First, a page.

04 May Alvar Aalto and the Use of Timber: From Stools to Ceilings and Structures
Alvar Aalto and the Use of Timber: From Stools to Ceilings and Structures
Many describe the work of Alvar Aalto as an embodiment of the concept of Gesamtkunstwerk (a total work of art), where architecture, design, and art merge into one. The Finnish architect is a pioneer in the so-called organic strand of modern architecture in the early 20th century and has strongly influenced what we know today as Scandinavian architecture. According to a description on the MoMA website: “his work reflected a deep desire to humanize architecture through an unorthodox handling of shapes and materials that was rational and intuitive.” Its methods of bringing natural light into buildings are extolled and studied repeatedly until today. But throughout Aalto’s career, wood has always been present and taken many different forms. From structures to ceilings to stools, Alvar Aalto brought this natural material to the fore.
Around the 1930s, Aalto won a design contest to build the Paimio Sanatorium in southwestern Finland. At the time, tuberculosis, an extremely contagious disease, was plaguing the country, having caused the death of about 10% of the population at the beginning of the century. The sanatorium was part of a government plan to build several isolated hospitals to treat the sick. For the project, Aalto developed a building made up of several blades interconnected at angles following the landscape’s topography, taking advantage of the sun and incorporating huge balconies. The project was consistent with the treatment protocol for patients, which consisted of providing good nutrition and bed rest in the early stages of the disease and then plenty of fresh air and sunshine. For this second stage, the architect decided to develop a chair to increase the comfort of patients undergoing treatment. Relatively low and long, the chair was designed with plywood sheets, which provided comfort and lightness, and allowed it to be moved and rotated towards the sun. Narrow horizontal slits cut in the headrest allowed air to circulate onto the patient’s face, and the absence of padding reduced the chances of contamination. The Paimio chair continues to be sold today as an icon of design.
Aalto’s experiments with plywood influenced names like Eero Saarinen and the American couple Charles and Ray Eames, but Aalto’s use of the material was influenced specifically by the context in which he lived. Due to the landscape’s topography and climate, the birch wood that grows in Finland does not allow for the construction of particularly robust furniture pieces. However, being a very flexible and elastic wood, it works well as a material from which to create plywood sheets or laminated wood. Alvar Aalto, together with his wife at the time, Aino, and two other partners, founded a company that continues today to sell furniture primarily made of plywood, and which developed extremely innovative wood bending techniques for its time.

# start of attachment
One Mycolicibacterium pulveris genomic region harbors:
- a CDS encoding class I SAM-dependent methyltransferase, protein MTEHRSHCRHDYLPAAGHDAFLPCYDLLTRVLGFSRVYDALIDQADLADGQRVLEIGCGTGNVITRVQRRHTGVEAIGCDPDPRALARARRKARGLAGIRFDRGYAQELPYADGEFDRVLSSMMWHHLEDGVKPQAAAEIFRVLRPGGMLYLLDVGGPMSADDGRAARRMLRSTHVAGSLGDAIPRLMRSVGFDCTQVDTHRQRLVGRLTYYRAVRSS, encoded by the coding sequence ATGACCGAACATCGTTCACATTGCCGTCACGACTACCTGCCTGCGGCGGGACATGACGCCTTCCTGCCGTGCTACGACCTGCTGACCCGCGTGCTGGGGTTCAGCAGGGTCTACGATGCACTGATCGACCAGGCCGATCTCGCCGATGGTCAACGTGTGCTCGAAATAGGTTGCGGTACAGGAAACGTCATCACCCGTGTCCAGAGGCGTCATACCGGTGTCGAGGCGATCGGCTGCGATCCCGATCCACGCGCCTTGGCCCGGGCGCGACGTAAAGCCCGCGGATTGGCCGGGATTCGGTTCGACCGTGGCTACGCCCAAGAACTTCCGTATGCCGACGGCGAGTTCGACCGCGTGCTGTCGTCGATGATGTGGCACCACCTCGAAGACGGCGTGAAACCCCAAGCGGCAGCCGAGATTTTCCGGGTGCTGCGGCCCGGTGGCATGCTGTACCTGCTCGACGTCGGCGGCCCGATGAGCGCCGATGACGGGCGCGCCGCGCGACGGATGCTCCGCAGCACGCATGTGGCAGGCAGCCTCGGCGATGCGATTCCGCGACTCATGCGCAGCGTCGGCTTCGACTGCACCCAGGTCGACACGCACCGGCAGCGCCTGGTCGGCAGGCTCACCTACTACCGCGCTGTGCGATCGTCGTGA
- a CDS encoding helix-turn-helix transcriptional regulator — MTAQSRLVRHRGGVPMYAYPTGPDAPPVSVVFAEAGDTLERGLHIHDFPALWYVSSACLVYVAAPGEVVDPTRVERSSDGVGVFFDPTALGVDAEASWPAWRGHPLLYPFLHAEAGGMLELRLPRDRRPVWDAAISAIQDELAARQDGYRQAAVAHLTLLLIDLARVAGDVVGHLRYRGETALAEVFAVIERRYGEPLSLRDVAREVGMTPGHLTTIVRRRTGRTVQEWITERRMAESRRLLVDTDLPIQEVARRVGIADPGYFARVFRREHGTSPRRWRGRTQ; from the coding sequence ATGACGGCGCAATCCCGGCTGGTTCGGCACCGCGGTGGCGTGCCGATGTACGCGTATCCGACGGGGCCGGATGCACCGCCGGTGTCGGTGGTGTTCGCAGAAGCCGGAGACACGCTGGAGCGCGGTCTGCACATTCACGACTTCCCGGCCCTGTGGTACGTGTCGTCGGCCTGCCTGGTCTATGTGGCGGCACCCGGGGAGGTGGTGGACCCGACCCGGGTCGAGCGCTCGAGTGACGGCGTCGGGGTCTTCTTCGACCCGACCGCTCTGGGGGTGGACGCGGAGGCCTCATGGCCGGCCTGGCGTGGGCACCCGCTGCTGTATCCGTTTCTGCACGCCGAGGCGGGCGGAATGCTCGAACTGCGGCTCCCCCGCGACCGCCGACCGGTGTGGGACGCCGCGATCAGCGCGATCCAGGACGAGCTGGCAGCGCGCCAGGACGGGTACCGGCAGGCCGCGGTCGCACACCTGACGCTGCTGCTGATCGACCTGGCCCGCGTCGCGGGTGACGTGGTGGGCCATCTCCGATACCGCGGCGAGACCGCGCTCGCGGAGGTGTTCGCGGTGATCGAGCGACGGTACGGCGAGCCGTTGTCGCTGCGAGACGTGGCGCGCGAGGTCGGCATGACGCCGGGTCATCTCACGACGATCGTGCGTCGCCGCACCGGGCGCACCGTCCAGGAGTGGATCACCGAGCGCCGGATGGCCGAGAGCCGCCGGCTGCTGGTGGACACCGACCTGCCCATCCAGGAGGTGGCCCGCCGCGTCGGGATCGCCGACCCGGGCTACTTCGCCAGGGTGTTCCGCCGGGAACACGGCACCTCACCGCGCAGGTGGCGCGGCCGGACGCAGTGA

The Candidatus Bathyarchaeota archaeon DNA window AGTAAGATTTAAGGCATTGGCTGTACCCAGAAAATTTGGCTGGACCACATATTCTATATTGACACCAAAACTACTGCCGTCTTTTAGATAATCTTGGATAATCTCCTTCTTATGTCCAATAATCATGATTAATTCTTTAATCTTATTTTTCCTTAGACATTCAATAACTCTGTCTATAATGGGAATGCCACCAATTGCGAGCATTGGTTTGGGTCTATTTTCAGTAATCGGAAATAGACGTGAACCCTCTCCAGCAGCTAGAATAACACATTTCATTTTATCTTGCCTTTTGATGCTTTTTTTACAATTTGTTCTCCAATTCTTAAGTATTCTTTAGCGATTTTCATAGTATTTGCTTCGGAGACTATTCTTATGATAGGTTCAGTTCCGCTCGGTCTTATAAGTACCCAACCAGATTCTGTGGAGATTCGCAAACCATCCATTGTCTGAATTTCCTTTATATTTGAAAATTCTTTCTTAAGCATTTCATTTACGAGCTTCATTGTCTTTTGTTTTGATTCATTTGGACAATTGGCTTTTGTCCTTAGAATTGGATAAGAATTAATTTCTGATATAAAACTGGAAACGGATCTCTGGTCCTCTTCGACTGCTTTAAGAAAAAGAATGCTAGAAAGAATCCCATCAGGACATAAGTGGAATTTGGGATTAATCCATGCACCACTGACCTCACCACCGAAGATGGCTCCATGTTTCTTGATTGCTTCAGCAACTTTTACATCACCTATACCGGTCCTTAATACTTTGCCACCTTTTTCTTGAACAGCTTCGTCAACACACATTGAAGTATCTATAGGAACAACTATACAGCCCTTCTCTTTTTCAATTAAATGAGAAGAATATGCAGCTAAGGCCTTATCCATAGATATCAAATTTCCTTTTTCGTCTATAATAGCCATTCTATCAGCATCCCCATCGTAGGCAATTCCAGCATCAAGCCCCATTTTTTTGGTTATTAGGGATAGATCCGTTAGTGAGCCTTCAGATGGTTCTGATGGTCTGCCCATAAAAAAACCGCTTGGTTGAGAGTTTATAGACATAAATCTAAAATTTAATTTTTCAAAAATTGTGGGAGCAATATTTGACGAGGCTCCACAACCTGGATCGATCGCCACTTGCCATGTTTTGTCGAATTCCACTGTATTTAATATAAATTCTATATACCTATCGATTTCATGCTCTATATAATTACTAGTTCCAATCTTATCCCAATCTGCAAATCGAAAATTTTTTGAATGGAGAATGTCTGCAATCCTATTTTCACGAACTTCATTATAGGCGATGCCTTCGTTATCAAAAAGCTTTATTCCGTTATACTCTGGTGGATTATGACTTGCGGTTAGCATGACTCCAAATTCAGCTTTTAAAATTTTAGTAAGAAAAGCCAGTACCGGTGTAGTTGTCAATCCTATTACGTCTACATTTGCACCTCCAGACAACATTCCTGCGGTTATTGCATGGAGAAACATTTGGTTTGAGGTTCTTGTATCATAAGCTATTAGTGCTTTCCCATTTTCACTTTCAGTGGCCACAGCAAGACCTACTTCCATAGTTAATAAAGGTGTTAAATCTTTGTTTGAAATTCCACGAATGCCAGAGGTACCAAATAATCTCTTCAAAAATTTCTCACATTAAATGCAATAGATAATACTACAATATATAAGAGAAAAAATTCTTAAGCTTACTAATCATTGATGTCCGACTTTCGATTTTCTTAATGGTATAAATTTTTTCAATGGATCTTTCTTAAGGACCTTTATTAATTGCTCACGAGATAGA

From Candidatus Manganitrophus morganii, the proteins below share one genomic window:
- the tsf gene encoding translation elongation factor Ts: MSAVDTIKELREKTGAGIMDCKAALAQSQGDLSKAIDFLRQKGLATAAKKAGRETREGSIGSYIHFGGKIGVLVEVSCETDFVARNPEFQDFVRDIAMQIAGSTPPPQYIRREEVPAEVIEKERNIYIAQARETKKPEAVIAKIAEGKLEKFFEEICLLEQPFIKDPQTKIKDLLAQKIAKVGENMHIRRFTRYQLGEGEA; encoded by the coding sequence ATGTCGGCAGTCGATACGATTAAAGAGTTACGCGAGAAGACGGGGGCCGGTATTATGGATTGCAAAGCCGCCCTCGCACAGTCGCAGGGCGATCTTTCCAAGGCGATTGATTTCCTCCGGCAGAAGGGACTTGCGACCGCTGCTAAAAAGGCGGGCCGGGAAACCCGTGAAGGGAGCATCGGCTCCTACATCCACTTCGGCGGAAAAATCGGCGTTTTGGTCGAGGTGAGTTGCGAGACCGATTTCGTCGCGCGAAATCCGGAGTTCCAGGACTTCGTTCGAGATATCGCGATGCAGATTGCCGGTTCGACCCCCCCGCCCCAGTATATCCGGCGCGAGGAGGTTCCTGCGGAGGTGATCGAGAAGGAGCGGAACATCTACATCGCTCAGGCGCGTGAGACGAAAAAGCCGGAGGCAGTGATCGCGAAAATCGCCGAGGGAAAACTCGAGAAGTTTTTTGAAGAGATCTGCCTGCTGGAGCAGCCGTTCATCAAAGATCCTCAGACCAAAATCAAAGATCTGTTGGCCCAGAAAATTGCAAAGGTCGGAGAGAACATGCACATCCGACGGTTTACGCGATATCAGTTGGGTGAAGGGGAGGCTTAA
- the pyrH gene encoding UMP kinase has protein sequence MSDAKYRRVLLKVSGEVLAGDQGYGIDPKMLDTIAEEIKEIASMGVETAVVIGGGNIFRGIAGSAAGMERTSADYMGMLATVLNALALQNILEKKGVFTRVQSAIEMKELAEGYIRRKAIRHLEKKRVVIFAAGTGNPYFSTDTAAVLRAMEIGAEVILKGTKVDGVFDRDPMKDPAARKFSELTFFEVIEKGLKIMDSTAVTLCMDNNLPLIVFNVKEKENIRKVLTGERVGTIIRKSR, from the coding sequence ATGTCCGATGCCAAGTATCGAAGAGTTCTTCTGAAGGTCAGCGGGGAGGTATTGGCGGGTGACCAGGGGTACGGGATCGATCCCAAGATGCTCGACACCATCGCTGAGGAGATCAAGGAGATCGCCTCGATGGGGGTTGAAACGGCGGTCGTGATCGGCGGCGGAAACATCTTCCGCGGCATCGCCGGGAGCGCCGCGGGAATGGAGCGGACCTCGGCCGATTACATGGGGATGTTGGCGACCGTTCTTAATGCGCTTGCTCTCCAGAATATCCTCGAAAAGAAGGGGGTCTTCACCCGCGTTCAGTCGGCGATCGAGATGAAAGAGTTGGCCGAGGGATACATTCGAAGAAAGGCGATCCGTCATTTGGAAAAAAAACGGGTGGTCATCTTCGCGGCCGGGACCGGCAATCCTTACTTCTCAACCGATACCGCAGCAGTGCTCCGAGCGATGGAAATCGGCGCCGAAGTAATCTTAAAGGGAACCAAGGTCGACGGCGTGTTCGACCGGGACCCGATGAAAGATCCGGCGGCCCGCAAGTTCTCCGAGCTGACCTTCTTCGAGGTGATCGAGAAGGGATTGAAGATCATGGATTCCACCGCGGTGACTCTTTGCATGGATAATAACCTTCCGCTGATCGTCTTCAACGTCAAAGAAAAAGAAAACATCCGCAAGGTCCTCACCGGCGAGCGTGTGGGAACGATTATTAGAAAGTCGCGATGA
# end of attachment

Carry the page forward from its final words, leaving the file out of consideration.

Two years after the opening of the Sanatorium, the1935 Viipuri Library was completed, another landmark Aalto work. What is perhaps most striking about this project is the various skylights that cast filtered light onto the entire central space and its elaborate details. Another iconic element is the suspended and wavy wooden ceiling in the auditorium. Once the architect decided to set up the lecture room in a narrow space within the building, concerns about acoustics arose. By designing a wavy shape for the wood ceiling, Aalto was able to ensure better acoustic quality in the space, using it to absorb or redirect noise.
The corrugated wood ceiling was used by Aalto in several projects, among them and perhaps the best known being the Maison Louis Carre, built in France in the 1960s. The technique reached its peak in his 1962 project for Heilig Geist Kirche, where the wooden ceiling lining descends toward the altar, directing the viewers’ gaze to the central focus of the space.
At Villa Mairea, another seminal project by the architect, wooden logs served to blur the differentiation between exterior and interior. Several wooden trunks, with different diameters and spacings between them, referred to the forest that surrounded the house. However, in addition to furniture and coatings, the architect also sometimes used wood as a structural material. In this vein, it is worth mentioning the Muuratsalo Experimental House project. The interior of the house contains an elevated attic area that would function as a painting studio. This space is supported by large wooden beams and pulled wooden pillars. In the same property, a wooden sauna was built with overlapping logs, a relatively primitive technique in opposition to the rest of the project. But the structure’s robustness and rusticity reveal the architect’s common style and his expertise in details.
It is estimated that Aalto designed approximately 500 buildings over his 50-year career, in addition to several successful furniture items. His influence on the work of several succeeding architects is also remarkable, notably Álvaro Siza Vieira in his first major work, the Casa de Chá de Boa Nova. Wood was ubiquitous throughout this project. As Nadja Bozovic points out, “Alvar Aalto found inspiration in nature and his environment and was inclined to use natural materials. He used to say that every piece of furniture that is in direct contact with the human body simply had to be made of natural material. That was something he committed to.”